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In Paris, Wearable Beats Out Whimsical

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His models preened and emoted as they wandered down the runway dressed in glorious color. They wore raspberry swing jackets and purple dhoti-style trousers. (The pants looked palatable in this Xanadu set, but we remain convinced that they would appear ridiculous on any street not lined with palm trees and covered in sand.) A turquoise cocoon coat was held closed with a giant glittering brooch. A knit cardigan embroidered with flowers tumbled off a model's shoulders. Looking past the gilded hairdos, the Dr. Seuss hats and the Kabuki makeup that has become a cliched feature of any Galliano show, one could revel in the unabashedly romantic clothes.

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Galliano and McQueen bank on those moments when a woman is in the mood to stand before her mirror and make an effort. Not just go through a 10-minute beauty routine but to really go all the way. Because a woman has to be willing to work hard to wear these clothes. The effort will be worth it because these are extraordinary garments.

But do modern women -- not the ones sitting in a fashion show audience or the ones with stylists or chauffeurs, but regular well-to-do women -- have the patience for all this? In the Galliano collection, several dresses had a row of 20 or more tiny fabric-covered buttons running up the back. First thought? Who would want to bother? And if buttons are too much of a hassle, how does one deal with crinolines?

So many of the women who sit in judgment at these fashion shows live extraordinary lives. It's not just that some of them think nothing of a $500 T-shirt, it's that they don't have to pay that much for it because they get a discount or they get it free. Or they have prioritized their lives such that they are willing to pay retail and opt out of a retirement account.

One recalls seeing a 40-something editor in a Miu Miu dress from the spring collection with a hemline that fell approximately three inches below the final curve of the derriere. In some households, it would be called a blouse. Another editor spent much of her time in Paris in a pair of block platform shoes that looked like something Herman Munster would have worn. Or how about the male editor in the blouse and contouring makeup who favors a cigarette holder -- the better to stand and pose with an unlit cigarette?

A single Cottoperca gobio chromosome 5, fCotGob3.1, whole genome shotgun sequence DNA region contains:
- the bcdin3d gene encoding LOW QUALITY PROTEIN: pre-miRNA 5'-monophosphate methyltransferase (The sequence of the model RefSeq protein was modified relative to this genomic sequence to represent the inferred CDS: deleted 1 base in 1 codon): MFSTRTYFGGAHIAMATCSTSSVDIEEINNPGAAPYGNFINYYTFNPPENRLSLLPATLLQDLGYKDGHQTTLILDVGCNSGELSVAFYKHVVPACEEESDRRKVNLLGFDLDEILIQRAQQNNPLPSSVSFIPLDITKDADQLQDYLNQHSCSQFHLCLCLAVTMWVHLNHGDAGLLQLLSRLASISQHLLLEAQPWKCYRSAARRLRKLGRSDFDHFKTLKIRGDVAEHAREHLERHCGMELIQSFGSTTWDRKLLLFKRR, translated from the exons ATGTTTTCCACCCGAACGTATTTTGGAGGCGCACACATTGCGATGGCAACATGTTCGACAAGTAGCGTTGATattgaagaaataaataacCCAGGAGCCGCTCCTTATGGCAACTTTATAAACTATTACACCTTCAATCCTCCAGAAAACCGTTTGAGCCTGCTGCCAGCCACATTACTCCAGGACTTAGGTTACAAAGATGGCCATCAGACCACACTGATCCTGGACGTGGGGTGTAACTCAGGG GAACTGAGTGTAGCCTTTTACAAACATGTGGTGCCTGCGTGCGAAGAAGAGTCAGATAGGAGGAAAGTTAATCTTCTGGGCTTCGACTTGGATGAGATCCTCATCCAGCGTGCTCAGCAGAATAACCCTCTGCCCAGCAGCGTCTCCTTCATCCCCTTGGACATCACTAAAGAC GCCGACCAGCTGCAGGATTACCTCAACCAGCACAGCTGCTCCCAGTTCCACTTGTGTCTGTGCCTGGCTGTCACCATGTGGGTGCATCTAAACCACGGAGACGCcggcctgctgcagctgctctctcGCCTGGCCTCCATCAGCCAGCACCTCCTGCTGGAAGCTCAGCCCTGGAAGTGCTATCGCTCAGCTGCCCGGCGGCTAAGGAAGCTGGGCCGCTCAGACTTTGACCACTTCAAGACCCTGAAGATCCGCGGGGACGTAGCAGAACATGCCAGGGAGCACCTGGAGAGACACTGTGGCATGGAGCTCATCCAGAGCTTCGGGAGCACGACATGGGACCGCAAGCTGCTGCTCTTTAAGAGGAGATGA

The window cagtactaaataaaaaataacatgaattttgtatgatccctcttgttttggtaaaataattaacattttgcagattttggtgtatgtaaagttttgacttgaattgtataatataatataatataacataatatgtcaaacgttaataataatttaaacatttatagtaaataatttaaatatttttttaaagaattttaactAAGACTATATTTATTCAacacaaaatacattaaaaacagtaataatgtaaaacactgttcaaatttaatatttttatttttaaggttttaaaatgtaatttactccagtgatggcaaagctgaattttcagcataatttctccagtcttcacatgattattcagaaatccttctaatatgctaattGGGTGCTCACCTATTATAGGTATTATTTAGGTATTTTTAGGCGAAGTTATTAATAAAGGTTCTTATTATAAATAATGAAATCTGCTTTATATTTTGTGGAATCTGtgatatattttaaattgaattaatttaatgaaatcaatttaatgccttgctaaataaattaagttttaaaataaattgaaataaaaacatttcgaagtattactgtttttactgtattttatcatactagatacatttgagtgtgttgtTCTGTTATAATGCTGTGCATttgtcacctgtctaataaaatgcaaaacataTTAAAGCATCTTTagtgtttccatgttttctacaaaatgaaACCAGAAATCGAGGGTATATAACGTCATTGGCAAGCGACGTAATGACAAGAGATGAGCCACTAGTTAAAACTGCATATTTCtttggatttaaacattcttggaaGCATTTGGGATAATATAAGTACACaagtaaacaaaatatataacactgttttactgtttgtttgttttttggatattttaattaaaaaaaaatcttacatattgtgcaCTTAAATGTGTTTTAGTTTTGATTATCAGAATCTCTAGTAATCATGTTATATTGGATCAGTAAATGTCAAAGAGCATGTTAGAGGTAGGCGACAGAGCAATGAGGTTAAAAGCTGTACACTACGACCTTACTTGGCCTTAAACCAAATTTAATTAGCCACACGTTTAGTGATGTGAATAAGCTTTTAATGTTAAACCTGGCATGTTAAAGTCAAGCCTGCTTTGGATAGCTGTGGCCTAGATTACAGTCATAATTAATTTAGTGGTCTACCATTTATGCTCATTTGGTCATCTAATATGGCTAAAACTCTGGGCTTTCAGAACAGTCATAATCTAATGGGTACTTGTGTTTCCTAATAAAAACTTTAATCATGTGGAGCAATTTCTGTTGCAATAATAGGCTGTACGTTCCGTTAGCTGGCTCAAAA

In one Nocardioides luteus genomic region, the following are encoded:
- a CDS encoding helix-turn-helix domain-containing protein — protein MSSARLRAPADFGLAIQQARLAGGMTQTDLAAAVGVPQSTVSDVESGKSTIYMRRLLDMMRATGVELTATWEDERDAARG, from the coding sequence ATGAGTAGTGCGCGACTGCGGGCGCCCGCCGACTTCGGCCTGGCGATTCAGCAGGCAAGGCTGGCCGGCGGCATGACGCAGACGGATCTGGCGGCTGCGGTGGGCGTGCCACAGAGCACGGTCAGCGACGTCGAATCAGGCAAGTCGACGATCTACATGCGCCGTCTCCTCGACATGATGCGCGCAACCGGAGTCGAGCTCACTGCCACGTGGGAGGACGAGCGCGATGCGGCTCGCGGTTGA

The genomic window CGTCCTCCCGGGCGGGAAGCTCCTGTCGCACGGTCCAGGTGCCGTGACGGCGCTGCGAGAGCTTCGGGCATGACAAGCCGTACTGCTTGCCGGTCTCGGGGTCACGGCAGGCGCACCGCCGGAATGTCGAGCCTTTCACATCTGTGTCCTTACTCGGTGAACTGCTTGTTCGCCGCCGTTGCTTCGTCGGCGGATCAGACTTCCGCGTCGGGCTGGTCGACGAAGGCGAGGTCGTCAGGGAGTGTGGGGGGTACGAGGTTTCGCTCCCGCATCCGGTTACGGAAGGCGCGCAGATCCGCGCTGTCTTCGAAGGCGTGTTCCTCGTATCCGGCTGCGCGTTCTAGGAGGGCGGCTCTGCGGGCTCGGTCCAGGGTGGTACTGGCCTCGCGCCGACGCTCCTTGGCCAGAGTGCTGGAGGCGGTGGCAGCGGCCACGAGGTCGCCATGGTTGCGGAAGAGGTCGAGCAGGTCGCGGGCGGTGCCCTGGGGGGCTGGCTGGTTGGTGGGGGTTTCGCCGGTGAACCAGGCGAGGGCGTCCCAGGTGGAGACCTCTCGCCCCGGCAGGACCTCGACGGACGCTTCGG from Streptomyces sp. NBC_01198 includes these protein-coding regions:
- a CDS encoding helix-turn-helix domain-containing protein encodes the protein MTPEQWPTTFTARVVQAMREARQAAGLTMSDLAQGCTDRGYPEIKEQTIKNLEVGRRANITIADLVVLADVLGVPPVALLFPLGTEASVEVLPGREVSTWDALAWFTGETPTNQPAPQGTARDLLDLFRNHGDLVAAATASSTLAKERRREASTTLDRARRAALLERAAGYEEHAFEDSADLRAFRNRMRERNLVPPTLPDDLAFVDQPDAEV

These are the people in fashion's feedback loop. They stoke the creative fires. So it's no wonder that designer Miuccia Prada presented a Miu Miu collection Sunday that was a fascinating blend of scuba suit fabric, Crayola colors, mod silhouettes and vintage shop eccentricities. Her dresses had rounded shoulders and were layered over cropped color-blocked leggings. Dresses with diamond-shaped latticework allowed for a clear view of the bodysuit-sheathed torsos beneath it.

The collection mixed past and present with references to performance sportswear. One couldn't help but admire the creativity. But one also wondered: Who but a fashion editor will wear these clothes?

Because of the nature of the industry, designers preach to a choir studded with individuals who are just fine traveling with five suitcases for a two-week trip or who don't care if their feet hurt at the end of the day from walking around in four-inch heels. It's a small price for fabulousness! Fashion thrives because these women enjoy dolling up.

Stella McCartney, Nina Ricci, Louis Vuitton

But who besides Lanvin will dress the others? Who will make fashion easy -- but no less glorious? Stella McCartney tries to. Her collection of diaphanous printed dresses and cozy, shield-printed throws speaks to the idea of easy, smart style. But the collection lacked fervor and passion. It didn't make a statement.

Olivier Theyskens at Nina Ricci charmed the eye with his spice-colored collection of indulgent leather jackets, blouses and dresses in an abstract butterfly print, and swallowtail coats. But his trousers with their jodhpur-inspired silhouette and his gowns with their iron-lung bodice and flowing trains were off-putting indulgences.

At the Louis Vuitton show on Sunday, designer Marc Jacobs emphasized tailoring and volume, which worked best when applied to dresses. For example, there was an elegant dress in black tulle with a pale peach underskirt, and a black sheath had a tulle bustle that barely hid the wire frame below, for a futuristic effect.

But his boucle skirts were gathered, giving them cumbersome bulk. Other skirts had coils of fabric along the hips that seemed to serve no purpose other than to make the models look as if they were hauling saddlebags. Jacobs exaggerated a pair of taupe trousers until they looked like they'd been stolen from Pierrot. And he paired an oversize seafoam satin swing coat with a pair of matching silk pantaloons. Accessorized with a black hat that swirled upward from atop the model's head like a dollop of dark chocolate mousse, the effect was wholly comical.

It made a model look like a clown, and it would most certainly leave a civilian -- someone living outside the fashion loop -- feeling ridiculous.

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